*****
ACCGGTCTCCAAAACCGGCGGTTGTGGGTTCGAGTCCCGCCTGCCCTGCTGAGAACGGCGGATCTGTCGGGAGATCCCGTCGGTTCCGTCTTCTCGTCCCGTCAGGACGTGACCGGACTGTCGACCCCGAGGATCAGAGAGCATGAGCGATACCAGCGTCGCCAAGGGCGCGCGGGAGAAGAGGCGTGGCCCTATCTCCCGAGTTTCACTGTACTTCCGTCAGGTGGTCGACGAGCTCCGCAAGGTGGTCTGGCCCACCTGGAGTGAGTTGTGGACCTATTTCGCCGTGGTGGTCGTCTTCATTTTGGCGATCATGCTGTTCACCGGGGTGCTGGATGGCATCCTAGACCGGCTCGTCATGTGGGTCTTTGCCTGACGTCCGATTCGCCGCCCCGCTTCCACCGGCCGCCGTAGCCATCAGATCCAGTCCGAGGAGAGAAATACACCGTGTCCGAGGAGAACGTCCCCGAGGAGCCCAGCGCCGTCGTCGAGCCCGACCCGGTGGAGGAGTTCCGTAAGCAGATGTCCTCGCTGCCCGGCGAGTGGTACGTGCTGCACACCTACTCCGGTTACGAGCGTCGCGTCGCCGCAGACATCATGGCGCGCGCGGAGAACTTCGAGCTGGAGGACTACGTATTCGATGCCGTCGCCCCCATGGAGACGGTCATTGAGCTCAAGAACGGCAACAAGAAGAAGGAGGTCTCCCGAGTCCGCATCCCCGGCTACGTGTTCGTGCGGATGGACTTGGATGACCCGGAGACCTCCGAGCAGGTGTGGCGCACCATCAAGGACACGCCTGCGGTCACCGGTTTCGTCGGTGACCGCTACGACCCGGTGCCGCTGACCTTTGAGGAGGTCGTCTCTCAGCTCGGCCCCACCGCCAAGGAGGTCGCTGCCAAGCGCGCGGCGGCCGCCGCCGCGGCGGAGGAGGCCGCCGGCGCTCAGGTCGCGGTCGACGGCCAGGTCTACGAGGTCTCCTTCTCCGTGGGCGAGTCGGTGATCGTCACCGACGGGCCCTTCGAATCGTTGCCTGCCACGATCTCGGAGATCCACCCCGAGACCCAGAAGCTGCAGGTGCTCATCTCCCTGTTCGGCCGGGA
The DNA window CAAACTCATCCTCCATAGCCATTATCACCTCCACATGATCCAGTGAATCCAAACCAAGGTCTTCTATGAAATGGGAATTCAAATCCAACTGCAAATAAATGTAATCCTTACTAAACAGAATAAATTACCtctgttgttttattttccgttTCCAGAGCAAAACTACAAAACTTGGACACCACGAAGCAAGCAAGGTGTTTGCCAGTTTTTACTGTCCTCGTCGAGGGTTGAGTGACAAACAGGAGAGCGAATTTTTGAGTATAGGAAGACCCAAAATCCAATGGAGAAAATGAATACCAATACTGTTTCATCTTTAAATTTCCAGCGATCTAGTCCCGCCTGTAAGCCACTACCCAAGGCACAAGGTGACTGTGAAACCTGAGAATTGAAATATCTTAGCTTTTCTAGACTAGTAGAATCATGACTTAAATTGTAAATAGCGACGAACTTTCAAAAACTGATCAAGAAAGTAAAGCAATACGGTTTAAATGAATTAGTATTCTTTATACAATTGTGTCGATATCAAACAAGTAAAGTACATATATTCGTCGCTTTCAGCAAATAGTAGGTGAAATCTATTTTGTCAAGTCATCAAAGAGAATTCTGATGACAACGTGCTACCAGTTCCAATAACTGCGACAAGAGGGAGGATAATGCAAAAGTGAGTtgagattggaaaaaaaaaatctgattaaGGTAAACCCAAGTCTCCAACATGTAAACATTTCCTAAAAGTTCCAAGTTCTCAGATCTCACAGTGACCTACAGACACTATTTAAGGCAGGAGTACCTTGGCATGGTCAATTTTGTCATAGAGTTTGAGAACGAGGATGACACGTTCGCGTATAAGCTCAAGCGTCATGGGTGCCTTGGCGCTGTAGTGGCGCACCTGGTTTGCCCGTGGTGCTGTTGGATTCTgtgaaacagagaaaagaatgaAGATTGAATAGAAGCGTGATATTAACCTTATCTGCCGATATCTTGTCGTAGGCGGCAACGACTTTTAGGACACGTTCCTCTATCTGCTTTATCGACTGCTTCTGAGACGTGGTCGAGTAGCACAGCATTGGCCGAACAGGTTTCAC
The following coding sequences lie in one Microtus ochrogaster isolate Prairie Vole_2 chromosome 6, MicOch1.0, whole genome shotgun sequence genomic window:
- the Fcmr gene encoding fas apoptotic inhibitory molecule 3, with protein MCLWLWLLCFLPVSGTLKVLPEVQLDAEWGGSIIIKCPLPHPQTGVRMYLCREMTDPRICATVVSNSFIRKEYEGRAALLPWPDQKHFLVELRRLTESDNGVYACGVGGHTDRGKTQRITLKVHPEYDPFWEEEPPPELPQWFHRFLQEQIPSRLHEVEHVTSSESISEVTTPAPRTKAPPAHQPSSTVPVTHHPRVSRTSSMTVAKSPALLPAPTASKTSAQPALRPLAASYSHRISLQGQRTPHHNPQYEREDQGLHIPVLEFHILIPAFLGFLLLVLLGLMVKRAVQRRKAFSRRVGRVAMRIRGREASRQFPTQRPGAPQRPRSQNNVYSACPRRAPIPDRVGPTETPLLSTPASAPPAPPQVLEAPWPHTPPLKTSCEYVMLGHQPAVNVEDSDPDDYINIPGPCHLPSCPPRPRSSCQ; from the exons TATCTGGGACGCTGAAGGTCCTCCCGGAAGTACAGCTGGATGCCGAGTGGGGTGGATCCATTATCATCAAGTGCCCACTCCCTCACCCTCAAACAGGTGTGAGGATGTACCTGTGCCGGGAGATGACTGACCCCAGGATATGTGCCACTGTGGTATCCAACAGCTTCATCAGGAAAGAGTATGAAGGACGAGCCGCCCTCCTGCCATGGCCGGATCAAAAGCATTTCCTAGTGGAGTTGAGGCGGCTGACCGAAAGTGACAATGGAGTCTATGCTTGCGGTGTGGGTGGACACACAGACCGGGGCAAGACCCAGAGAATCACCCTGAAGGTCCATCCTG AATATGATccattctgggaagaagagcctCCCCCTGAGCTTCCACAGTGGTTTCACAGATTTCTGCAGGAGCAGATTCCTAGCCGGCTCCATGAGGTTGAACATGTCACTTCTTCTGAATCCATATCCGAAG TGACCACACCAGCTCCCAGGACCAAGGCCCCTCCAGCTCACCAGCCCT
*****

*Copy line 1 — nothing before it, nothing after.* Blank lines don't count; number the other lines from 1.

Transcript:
ACCGGTCTCCAAAACCGGCGGTTGTGGGTTCGAGTCCCGCCTGCCCTGCTGAGAACGGCGGATCTGTCGGGAGATCCCGTCGGTTCCGTCTTCTCGTCCCGTCAGGACGTGACCGGACTGTCGACCCCGAGGATCAGAGAGCATGAGCGATACCAGCGTCGCCAAGGGCGCGCGGGAGAAGAGGCGTGGCCCTATCTCCCGAGTTTCACTGTACTTCCGTCAGGTGGTCGACGAGCTCCGCAAGGTGGTCTGGCCCACCTGGAGTGAGTTGTGGACCTATTTCGCCGTGGTGGTCGTCTTCATTTTGGCGATCATGCTGTTCACCGGGGTGCTGGATGGCATCCTAGACCGGCTCGTCATGTGGGTCTTTGCCTGACGTCCGATTCGCCGCCCCGCTTCCACCGGCCGCCGTAGCCATCAGATCCAGTCCGAGGAGAGAAATACACCGTGTCCGAGGAGAACGTCCCCGAGGAGCCCAGCGCCGTCGTCGAGCCCGACCCGGTGGAGGAGTTCCGTAAGCAGATGTCCTCGCTGCCCGGCGAGTGGTACGTGCTGCACACCTACTCCGGTTACGAGCGTCGCGTCGCCGCAGACATCATGGCGCGCGCGGAGAACTTCGAGCTGGAGGACTACGTATTCGATGCCGTCGCCCCCATGGAGACGGTCATTGAGCTCAAGAACGGCAACAAGAAGAAGGAGGTCTCCCGAGTCCGCATCCCCGGCTACGTGTTCGTGCGGATGGACTTGGATGACCCGGAGACCTCCGAGCAGGTGTGGCGCACCATCAAGGACACGCCTGCGGTCACCGGTTTCGTCGGTGACCGCTACGACCCGGTGCCGCTGACCTTTGAGGAGGTCGTCTCTCAGCTCGGCCCCACCGCCAAGGAGGTCGCTGCCAAGCGCGCGGCGGCCGCCGCCGCGGCGGAGGAGGCCGCCGGCGCTCAGGTCGCGGTCGACGGCCAGGTCTACGAGGTCTCCTTCTCCGTGGGCGAGTCGGTGATCGTCACCGACGGGCCCTTCGAATCGTTGCCTGCCACGATCTCGGAGATCCACCCCGAGACCCAGAAGCTGCAGGTGCTCATCTCCCTGTTCGGCCGGGA